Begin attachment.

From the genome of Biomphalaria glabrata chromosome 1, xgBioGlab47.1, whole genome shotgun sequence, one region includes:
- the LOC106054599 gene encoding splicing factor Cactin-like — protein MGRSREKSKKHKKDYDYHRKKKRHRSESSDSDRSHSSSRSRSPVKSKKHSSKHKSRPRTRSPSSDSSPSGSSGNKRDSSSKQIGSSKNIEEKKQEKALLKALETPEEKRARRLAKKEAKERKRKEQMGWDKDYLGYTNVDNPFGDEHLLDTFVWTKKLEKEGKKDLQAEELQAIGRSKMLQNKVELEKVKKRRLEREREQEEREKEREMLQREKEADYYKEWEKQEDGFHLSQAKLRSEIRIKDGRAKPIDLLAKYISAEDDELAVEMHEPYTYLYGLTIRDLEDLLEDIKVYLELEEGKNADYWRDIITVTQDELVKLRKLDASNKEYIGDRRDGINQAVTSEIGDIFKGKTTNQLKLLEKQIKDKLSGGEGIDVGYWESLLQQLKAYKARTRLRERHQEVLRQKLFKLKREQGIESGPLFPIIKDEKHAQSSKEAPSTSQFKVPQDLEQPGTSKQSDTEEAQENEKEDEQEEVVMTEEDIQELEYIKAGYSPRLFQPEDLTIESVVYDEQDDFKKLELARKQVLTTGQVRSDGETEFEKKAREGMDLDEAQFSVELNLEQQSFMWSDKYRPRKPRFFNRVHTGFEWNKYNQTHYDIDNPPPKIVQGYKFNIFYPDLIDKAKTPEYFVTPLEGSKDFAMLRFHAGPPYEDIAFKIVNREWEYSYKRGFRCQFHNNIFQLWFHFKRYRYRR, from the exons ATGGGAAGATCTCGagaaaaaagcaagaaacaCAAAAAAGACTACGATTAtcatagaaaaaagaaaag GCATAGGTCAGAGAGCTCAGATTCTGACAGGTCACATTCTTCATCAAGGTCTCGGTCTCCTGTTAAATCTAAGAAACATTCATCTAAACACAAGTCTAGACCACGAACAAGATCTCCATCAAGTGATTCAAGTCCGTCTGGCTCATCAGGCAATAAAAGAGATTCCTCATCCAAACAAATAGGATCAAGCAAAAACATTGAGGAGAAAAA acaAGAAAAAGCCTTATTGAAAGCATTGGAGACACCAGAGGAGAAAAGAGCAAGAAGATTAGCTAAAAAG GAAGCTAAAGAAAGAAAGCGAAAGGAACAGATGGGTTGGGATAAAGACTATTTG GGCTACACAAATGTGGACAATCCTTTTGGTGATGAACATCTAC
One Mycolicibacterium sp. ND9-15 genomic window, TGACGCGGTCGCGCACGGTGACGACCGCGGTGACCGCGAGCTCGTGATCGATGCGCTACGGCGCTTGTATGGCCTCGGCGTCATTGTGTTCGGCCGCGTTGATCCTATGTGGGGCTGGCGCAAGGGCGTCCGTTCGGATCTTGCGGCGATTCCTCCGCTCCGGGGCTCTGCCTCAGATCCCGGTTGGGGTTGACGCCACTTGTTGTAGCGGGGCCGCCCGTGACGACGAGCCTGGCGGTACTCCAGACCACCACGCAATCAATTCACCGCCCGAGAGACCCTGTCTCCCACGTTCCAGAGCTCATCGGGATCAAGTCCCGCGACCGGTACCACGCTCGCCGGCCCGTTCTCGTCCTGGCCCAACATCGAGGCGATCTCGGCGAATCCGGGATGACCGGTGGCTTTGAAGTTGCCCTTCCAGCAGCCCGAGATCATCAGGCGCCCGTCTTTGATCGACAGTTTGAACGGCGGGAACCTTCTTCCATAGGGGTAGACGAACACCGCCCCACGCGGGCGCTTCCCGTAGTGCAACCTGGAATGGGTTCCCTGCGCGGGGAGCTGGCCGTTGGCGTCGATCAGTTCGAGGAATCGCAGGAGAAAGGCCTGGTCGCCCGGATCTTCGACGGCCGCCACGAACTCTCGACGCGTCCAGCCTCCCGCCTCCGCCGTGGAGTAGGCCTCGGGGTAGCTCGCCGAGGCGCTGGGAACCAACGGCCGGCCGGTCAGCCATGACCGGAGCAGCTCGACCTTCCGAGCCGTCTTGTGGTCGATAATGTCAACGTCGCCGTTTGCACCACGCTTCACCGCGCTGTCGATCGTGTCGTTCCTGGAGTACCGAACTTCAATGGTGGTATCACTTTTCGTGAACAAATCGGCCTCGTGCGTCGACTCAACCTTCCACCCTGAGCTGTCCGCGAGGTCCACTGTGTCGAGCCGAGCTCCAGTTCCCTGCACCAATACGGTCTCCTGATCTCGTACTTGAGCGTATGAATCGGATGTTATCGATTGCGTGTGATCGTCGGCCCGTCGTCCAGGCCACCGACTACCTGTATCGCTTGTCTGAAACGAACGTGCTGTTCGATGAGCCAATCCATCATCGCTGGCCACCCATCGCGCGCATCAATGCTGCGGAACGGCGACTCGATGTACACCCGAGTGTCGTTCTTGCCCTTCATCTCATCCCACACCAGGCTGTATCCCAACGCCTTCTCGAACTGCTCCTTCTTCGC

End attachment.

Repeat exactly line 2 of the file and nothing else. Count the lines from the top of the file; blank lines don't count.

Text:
- the LOC106054599 gene encoding splicing factor Cactin-like — protein MGRSREKSKKHKKDYDYHRKKKRHRSESSDSDRSHSSSRSRSPVKSKKHSSKHKSRPRTRSPSSDSSPSGSSGNKRDSSSKQIGSSKNIEEKKQEKALLKALETPEEKRARRLAKKEAKERKRKEQMGWDKDYLGYTNVDNPFGDEHLLDTFVWTKKLEKEGKKDLQAEELQAIGRSKMLQNKVELEKVKKRRLEREREQEEREKEREMLQREKEADYYKEWEKQEDGFHLSQAKLRSEIRIKDGRAKPIDLLAKYISAEDDELAVEMHEPYTYLYGLTIRDLEDLLEDIKVYLELEEGKNADYWRDIITVTQDELVKLRKLDASNKEYIGDRRDGINQAVTSEIGDIFKGKTTNQLKLLEKQIKDKLSGGEGIDVGYWESLLQQLKAYKARTRLRERHQEVLRQKLFKLKREQGIESGPLFPIIKDEKHAQSSKEAPSTSQFKVPQDLEQPGTSKQSDTEEAQENEKEDEQEEVVMTEEDIQELEYIKAGYSPRLFQPEDLTIESVVYDEQDDFKKLELARKQVLTTGQVRSDGETEFEKKAREGMDLDEAQFSVELNLEQQSFMWSDKYRPRKPRFFNRVHTGFEWNKYNQTHYDIDNPPPKIVQGYKFNIFYPDLIDKAKTPEYFVTPLEGSKDFAMLRFHAGPPYEDIAFKIVNREWEYSYKRGFRCQFHNNIFQLWFHFKRYRYRR, from the exons ATGGGAAGATCTCGagaaaaaagcaagaaacaCAAAAAAGACTACGATTAtcatagaaaaaagaaaag GCATAGGTCAGAGAGCTCAGATTCTGACAGGTCACATTCTTCATCAAGGTCTCGGTCTCCTGTTAAATCTAAGAAACATTCATCTAAACACAAGTCTAGACCACGAACAAGATCTCCATCAAGTGATTCAAGTCCGTCTGGCTCATCAGGCAATAAAAGAGATTCCTCATCCAAACAAATAGGATCAAGCAAAAACATTGAGGAGAAAAA acaAGAAAAAGCCTTATTGAAAGCATTGGAGACACCAGAGGAGAAAAGAGCAAGAAGATTAGCTAAAAAG GAAGCTAAAGAAAGAAAGCGAAAGGAACAGATGGGTTGGGATAAAGACTATTTG GGCTACACAAATGTGGACAATCCTTTTGGTGATGAACATCTAC